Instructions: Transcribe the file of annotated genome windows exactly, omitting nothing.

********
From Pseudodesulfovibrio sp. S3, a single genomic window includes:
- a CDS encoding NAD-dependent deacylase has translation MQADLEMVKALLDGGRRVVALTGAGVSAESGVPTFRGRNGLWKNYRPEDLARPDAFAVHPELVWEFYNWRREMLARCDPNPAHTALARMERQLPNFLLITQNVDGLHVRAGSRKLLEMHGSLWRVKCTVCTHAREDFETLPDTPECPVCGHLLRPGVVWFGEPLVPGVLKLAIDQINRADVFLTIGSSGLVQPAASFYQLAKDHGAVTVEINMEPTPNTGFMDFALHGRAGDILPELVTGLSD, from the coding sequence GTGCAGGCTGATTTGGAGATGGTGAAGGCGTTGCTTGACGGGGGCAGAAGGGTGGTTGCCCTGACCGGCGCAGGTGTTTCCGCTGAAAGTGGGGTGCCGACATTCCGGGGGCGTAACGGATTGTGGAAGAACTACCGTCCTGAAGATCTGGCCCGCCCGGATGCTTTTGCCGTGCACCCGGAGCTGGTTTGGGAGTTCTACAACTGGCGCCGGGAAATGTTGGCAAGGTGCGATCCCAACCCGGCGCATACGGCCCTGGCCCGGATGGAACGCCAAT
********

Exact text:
From Pseudodesulfovibrio sp. S3, a single genomic window includes:
- a CDS encoding NAD-dependent deacylase has translation MQADLEMVKALLDGGRRVVALTGAGVSAESGVPTFRGRNGLWKNYRPEDLARPDAFAVHPELVWEFYNWRREMLARCDPNPAHTALARMERQLPNFLLITQNVDGLHVRAGSRKLLEMHGSLWRVKCTVCTHAREDFETLPDTPECPVCGHLLRPGVVWFGEPLVPGVLKLAIDQINRADVFLTIGSSGLVQPAASFYQLAKDHGAVTVEINMEPTPNTGFMDFALHGRAGDILPELVTGLSD, from the coding sequence GTGCAGGCTGATTTGGAGATGGTGAAGGCGTTGCTTGACGGGGGCAGAAGGGTGGTTGCCCTGACCGGCGCAGGTGTTTCCGCTGAAAGTGGGGTGCCGACATTCCGGGGGCGTAACGGATTGTGGAAGAACTACCGTCCTGAAGATCTGGCCCGCCCGGATGCTTTTGCCGTGCACCCGGAGCTGGTTTGGGAGTTCTACAACTGGCGCCGGGAAATGTTGGCAAGGTGCGATCCCAACCCGGCGCATACGGCCCTGGCCCGGATGGAACGCCAAT